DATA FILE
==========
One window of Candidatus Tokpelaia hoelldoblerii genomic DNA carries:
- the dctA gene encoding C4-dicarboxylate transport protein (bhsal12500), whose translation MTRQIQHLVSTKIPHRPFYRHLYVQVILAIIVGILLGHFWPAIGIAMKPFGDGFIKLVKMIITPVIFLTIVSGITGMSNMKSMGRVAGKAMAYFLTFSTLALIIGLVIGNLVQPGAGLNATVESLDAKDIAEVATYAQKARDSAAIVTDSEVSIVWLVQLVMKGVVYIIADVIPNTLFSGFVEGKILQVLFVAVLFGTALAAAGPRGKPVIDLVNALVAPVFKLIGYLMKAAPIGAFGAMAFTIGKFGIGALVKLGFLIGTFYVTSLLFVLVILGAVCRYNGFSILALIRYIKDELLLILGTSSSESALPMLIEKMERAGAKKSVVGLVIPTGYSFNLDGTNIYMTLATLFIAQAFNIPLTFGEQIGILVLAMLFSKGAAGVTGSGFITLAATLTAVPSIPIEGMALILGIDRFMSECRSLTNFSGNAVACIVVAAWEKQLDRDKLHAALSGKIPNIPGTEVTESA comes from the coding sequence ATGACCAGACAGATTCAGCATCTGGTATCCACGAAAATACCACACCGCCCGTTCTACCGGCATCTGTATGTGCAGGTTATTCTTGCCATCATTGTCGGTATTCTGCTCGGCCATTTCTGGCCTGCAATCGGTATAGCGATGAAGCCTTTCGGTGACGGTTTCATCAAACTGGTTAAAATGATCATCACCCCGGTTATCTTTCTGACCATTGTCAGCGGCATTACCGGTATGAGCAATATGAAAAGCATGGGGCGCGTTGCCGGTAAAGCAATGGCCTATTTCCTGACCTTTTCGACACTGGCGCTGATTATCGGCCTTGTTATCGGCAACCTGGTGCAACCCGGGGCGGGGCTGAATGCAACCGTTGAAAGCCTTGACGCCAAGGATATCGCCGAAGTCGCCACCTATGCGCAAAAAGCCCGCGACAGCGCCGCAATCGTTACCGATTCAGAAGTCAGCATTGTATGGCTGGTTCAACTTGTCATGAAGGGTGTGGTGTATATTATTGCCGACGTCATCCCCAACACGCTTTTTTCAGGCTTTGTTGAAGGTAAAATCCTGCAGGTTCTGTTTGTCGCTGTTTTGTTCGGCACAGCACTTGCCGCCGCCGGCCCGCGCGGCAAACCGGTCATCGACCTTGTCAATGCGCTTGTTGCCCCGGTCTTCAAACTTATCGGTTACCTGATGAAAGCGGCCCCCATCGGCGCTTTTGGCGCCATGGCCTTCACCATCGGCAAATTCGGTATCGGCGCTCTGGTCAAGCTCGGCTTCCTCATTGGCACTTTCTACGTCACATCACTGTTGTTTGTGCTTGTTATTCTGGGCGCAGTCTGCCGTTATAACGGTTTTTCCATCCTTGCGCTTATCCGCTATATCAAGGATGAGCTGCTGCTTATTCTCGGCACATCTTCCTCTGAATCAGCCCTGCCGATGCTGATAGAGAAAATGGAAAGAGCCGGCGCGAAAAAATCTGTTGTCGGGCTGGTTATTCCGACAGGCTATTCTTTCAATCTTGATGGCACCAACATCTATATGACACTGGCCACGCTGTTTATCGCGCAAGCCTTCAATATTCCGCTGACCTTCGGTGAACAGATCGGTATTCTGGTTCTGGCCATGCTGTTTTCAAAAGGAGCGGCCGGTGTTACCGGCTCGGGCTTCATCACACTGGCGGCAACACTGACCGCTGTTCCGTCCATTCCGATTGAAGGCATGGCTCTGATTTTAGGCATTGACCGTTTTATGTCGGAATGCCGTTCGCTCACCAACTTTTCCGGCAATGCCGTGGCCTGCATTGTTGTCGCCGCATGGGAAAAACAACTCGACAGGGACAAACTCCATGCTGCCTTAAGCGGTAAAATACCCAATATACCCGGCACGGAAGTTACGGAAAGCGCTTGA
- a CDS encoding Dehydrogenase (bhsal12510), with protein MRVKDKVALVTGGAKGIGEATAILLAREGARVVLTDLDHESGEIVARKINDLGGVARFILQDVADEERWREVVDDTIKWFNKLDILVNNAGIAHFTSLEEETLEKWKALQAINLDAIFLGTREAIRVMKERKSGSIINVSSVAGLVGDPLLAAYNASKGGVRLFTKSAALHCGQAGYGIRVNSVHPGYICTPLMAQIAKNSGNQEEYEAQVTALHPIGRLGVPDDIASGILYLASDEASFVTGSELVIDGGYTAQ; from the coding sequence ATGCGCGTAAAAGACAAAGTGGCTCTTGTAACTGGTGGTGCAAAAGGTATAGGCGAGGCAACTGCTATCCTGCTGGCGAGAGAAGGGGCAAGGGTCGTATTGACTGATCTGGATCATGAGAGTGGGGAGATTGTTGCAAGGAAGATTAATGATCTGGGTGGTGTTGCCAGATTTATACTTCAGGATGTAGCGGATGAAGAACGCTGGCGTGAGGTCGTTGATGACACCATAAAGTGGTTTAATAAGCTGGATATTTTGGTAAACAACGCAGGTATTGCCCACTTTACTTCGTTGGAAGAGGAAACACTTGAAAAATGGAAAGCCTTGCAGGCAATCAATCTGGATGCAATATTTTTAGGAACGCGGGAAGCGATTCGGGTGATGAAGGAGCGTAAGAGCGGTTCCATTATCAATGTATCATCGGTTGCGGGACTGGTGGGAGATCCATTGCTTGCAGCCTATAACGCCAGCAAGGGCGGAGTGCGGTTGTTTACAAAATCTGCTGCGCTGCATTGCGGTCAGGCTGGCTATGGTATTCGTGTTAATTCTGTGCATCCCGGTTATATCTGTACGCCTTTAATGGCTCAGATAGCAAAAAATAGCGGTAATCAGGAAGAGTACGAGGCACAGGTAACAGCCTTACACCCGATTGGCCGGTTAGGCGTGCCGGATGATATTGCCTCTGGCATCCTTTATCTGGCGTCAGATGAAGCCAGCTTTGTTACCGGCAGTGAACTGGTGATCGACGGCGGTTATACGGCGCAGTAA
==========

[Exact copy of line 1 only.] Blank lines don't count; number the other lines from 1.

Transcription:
One window of Candidatus Tokpelaia hoelldoblerii genomic DNA carries: